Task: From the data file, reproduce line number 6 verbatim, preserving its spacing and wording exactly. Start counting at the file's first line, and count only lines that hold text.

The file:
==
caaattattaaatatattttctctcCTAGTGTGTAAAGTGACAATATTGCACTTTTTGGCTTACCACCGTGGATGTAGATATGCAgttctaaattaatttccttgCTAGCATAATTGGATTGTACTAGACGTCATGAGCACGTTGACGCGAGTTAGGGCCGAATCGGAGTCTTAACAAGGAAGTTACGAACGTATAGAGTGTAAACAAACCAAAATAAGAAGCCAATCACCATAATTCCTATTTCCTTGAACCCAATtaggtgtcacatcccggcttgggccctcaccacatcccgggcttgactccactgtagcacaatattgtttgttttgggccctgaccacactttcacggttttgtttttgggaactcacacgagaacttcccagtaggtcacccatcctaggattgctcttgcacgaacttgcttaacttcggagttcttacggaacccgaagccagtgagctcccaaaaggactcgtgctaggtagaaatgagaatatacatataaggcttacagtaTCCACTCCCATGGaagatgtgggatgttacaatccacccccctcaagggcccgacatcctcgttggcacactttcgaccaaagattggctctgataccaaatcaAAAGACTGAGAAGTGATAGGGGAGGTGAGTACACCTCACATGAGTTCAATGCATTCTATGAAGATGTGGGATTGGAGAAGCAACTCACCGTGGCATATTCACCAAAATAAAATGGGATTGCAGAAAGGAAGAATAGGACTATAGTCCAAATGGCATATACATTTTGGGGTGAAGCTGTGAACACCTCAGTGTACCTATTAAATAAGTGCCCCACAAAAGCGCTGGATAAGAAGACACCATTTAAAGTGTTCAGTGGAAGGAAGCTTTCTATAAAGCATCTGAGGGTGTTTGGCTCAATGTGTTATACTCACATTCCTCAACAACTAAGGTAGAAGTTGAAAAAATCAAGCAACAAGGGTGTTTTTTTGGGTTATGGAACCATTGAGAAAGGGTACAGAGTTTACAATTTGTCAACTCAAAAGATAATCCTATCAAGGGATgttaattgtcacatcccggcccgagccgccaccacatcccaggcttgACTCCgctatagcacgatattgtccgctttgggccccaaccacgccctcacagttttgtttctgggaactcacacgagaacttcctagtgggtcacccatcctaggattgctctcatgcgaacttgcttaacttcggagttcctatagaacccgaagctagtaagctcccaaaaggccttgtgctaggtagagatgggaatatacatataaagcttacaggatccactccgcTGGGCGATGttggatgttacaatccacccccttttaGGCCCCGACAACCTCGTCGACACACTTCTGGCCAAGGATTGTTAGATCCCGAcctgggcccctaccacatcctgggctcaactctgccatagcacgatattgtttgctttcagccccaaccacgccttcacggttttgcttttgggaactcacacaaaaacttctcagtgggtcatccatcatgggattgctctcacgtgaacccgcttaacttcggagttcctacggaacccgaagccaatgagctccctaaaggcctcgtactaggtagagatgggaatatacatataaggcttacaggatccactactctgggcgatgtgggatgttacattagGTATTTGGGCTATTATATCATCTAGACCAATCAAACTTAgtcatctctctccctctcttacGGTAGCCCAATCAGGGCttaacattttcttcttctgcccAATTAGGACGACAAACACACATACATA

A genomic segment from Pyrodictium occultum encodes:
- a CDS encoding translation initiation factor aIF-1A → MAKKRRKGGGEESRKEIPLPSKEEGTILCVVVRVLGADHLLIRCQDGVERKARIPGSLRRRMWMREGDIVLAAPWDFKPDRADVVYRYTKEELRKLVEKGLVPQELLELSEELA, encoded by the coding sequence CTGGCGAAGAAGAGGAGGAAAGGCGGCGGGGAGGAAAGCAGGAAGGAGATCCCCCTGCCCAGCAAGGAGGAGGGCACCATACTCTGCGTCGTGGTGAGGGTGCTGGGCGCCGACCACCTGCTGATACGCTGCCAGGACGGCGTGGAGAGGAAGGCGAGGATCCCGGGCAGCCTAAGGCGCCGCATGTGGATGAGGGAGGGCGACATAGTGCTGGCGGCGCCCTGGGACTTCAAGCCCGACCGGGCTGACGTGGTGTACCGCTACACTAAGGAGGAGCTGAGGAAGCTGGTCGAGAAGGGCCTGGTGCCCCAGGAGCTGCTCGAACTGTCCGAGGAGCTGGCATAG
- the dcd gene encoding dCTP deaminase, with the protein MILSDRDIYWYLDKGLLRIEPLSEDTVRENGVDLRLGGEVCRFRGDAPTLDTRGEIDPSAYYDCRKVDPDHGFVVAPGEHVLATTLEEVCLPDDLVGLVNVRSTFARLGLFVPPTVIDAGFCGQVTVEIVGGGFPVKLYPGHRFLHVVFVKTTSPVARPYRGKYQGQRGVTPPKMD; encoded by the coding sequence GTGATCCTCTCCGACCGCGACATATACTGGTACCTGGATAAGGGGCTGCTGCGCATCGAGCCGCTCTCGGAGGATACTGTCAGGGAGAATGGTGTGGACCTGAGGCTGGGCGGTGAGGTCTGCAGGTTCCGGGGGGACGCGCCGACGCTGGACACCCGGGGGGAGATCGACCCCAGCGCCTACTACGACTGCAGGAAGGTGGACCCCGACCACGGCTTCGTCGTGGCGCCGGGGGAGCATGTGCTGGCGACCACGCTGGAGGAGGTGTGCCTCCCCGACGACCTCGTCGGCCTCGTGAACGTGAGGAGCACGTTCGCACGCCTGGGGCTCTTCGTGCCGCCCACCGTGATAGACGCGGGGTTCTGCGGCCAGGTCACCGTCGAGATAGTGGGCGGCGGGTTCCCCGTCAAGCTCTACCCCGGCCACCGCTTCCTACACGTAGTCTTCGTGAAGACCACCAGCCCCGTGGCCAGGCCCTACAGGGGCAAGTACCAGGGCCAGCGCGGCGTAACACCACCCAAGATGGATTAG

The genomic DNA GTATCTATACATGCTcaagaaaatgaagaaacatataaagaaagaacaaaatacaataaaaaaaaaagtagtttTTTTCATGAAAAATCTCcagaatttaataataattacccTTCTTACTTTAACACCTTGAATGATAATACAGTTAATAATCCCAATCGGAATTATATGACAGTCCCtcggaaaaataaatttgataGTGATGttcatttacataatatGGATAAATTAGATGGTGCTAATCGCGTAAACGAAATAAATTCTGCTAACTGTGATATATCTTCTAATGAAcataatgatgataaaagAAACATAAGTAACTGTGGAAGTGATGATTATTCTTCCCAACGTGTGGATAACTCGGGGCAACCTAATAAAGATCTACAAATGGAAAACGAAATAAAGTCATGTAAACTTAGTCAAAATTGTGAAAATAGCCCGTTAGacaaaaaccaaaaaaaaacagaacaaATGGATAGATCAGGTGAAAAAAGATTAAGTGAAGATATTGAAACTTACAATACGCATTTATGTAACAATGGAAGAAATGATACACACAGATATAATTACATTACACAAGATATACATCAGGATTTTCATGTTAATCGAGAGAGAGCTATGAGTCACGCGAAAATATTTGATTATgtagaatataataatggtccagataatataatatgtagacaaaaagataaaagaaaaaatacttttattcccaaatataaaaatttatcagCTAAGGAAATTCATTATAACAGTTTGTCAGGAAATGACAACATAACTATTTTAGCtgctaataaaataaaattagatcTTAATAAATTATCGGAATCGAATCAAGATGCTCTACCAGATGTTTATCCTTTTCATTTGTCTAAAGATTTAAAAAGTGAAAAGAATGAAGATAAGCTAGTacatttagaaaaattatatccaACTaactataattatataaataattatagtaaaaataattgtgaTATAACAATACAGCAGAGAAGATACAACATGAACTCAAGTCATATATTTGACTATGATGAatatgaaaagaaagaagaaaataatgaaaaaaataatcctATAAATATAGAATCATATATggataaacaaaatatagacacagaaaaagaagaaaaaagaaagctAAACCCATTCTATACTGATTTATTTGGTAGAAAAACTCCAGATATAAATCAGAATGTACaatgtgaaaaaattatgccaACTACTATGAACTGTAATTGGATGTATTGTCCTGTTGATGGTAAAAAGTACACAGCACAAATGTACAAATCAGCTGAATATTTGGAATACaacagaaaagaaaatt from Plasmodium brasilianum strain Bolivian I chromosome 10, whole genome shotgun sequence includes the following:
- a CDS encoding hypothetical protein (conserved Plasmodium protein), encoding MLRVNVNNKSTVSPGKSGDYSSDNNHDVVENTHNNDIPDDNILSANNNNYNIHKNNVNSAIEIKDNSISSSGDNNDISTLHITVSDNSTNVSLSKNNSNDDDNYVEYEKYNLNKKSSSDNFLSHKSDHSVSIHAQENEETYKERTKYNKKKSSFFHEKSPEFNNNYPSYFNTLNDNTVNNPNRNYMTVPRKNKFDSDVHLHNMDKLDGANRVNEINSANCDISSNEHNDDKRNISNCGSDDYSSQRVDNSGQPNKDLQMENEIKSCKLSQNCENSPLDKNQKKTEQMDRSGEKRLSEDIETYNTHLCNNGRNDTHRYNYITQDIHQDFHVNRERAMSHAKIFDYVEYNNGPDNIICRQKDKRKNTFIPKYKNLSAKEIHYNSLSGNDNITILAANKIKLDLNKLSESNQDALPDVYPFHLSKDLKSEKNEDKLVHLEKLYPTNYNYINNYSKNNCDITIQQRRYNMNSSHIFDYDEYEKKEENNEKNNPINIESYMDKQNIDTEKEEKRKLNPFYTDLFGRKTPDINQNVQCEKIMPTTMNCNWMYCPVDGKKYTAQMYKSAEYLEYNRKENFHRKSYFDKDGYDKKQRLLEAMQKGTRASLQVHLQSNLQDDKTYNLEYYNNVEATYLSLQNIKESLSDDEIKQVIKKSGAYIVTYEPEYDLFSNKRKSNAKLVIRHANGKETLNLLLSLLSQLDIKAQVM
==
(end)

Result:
- a CDS encoding hypothetical protein (conserved Plasmodium protein), encoding MLRVNVNNKSTVSPGKSGDYSSDNNHDVVENTHNNDIPDDNILSANNNNYNIHKNNVNSAIEIKDNSISSSGDNNDISTLHITVSDNSTNVSLSKNNSNDDDNYVEYEKYNLNKKSSSDNFLSHKSDHSVSIHAQENEETYKERTKYNKKKSSFFHEKSPEFNNNYPSYFNTLNDNTVNNPNRNYMTVPRKNKFDSDVHLHNMDKLDGANRVNEINSANCDISSNEHNDDKRNISNCGSDDYSSQRVDNSGQPNKDLQMENEIKSCKLSQNCENSPLDKNQKKTEQMDRSGEKRLSEDIETYNTHLCNNGRNDTHRYNYITQDIHQDFHVNRERAMSHAKIFDYVEYNNGPDNIICRQKDKRKNTFIPKYKNLSAKEIHYNSLSGNDNITILAANKIKLDLNKLSESNQDALPDVYPFHLSKDLKSEKNEDKLVHLEKLYPTNYNYINNYSKNNCDITIQQRRYNMNSSHIFDYDEYEKKEENNEKNNPINIESYMDKQNIDTEKEEKRKLNPFYTDLFGRKTPDINQNVQCEKIMPTTMNCNWMYCPVDGKKYTAQMYKSAEYLEYNRKENFHRKSYFDKDGYDKKQRLLEAMQKGTRASLQVHLQSNLQDDKTYNLEYYNNVEATYLSLQNIKESLSDDEIKQVIKKSGAYIVTYEPEYDLFSNKRKSNAKLVIRHANGKETLNLLLSLLSQLDIKAQVM